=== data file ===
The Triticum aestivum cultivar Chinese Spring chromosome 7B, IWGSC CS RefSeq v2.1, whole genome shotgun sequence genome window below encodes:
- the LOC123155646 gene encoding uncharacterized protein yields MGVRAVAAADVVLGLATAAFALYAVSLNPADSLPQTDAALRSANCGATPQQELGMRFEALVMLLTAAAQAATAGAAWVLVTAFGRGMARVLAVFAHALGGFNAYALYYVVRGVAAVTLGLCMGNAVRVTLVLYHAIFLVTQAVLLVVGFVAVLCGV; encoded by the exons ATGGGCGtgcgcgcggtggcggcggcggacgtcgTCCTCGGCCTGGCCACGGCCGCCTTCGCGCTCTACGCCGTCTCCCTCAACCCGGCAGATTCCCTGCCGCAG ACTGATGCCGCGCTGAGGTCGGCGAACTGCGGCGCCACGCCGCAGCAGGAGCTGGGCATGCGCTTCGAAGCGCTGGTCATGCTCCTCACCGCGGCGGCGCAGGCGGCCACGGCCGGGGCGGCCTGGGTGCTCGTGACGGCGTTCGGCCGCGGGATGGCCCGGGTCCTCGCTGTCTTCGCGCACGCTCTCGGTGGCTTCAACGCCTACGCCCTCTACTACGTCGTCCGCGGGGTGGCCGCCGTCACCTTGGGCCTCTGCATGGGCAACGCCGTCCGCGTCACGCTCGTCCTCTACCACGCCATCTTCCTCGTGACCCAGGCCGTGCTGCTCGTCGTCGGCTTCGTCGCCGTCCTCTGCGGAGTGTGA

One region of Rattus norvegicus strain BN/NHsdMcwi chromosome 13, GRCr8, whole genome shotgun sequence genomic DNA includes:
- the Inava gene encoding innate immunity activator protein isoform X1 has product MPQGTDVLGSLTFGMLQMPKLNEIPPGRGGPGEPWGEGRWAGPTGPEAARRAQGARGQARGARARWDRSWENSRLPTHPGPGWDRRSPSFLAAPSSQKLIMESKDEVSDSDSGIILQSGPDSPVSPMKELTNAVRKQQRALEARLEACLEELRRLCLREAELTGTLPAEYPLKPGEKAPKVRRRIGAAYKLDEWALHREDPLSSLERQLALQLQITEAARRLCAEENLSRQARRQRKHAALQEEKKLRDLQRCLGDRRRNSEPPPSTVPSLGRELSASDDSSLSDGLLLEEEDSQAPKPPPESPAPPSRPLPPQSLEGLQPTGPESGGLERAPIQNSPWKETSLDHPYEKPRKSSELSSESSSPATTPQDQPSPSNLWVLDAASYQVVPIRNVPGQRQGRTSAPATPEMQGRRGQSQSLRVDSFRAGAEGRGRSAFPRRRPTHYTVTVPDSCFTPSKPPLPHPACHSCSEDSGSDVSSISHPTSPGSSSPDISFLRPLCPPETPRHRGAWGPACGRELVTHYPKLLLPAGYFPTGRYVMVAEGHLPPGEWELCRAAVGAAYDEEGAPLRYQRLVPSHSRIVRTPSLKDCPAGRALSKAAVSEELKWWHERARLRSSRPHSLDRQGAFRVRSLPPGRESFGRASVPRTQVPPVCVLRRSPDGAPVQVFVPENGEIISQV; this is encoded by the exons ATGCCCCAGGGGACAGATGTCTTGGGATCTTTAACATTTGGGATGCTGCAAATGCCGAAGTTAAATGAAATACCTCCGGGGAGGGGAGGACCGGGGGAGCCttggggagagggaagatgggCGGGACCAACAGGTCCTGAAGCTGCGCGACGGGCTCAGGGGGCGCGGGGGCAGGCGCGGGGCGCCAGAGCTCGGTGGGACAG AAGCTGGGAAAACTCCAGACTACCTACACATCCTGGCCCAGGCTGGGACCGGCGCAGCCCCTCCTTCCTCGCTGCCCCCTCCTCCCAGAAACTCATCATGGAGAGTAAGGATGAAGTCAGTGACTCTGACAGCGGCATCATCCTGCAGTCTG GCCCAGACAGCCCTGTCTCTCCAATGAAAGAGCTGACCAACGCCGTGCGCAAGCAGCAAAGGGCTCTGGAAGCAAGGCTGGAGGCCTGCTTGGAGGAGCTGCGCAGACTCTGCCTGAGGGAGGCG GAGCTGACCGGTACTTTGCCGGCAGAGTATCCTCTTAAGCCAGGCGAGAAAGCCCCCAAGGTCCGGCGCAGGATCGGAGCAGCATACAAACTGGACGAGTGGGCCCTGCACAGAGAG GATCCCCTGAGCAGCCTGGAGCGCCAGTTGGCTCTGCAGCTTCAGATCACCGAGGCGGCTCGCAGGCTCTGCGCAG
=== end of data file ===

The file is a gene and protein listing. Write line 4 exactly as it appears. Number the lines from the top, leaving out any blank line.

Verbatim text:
- the Inava gene encoding innate immunity activator protein isoform X1 has product MPQGTDVLGSLTFGMLQMPKLNEIPPGRGGPGEPWGEGRWAGPTGPEAARRAQGARGQARGARARWDRSWENSRLPTHPGPGWDRRSPSFLAAPSSQKLIMESKDEVSDSDSGIILQSGPDSPVSPMKELTNAVRKQQRALEARLEACLEELRRLCLREAELTGTLPAEYPLKPGEKAPKVRRRIGAAYKLDEWALHREDPLSSLERQLALQLQITEAARRLCAEENLSRQARRQRKHAALQEEKKLRDLQRCLGDRRRNSEPPPSTVPSLGRELSASDDSSLSDGLLLEEEDSQAPKPPPESPAPPSRPLPPQSLEGLQPTGPESGGLERAPIQNSPWKETSLDHPYEKPRKSSELSSESSSPATTPQDQPSPSNLWVLDAASYQVVPIRNVPGQRQGRTSAPATPEMQGRRGQSQSLRVDSFRAGAEGRGRSAFPRRRPTHYTVTVPDSCFTPSKPPLPHPACHSCSEDSGSDVSSISHPTSPGSSSPDISFLRPLCPPETPRHRGAWGPACGRELVTHYPKLLLPAGYFPTGRYVMVAEGHLPPGEWELCRAAVGAAYDEEGAPLRYQRLVPSHSRIVRTPSLKDCPAGRALSKAAVSEELKWWHERARLRSSRPHSLDRQGAFRVRSLPPGRESFGRASVPRTQVPPVCVLRRSPDGAPVQVFVPENGEIISQV; this is encoded by the exons ATGCCCCAGGGGACAGATGTCTTGGGATCTTTAACATTTGGGATGCTGCAAATGCCGAAGTTAAATGAAATACCTCCGGGGAGGGGAGGACCGGGGGAGCCttggggagagggaagatgggCGGGACCAACAGGTCCTGAAGCTGCGCGACGGGCTCAGGGGGCGCGGGGGCAGGCGCGGGGCGCCAGAGCTCGGTGGGACAG AAGCTGGGAAAACTCCAGACTACCTACACATCCTGGCCCAGGCTGGGACCGGCGCAGCCCCTCCTTCCTCGCTGCCCCCTCCTCCCAGAAACTCATCATGGAGAGTAAGGATGAAGTCAGTGACTCTGACAGCGGCATCATCCTGCAGTCTG GCCCAGACAGCCCTGTCTCTCCAATGAAAGAGCTGACCAACGCCGTGCGCAAGCAGCAAAGGGCTCTGGAAGCAAGGCTGGAGGCCTGCTTGGAGGAGCTGCGCAGACTCTGCCTGAGGGAGGCG GAGCTGACCGGTACTTTGCCGGCAGAGTATCCTCTTAAGCCAGGCGAGAAAGCCCCCAAGGTCCGGCGCAGGATCGGAGCAGCATACAAACTGGACGAGTGGGCCCTGCACAGAGAG GATCCCCTGAGCAGCCTGGAGCGCCAGTTGGCTCTGCAGCTTCAGATCACCGAGGCGGCTCGCAGGCTCTGCGCAG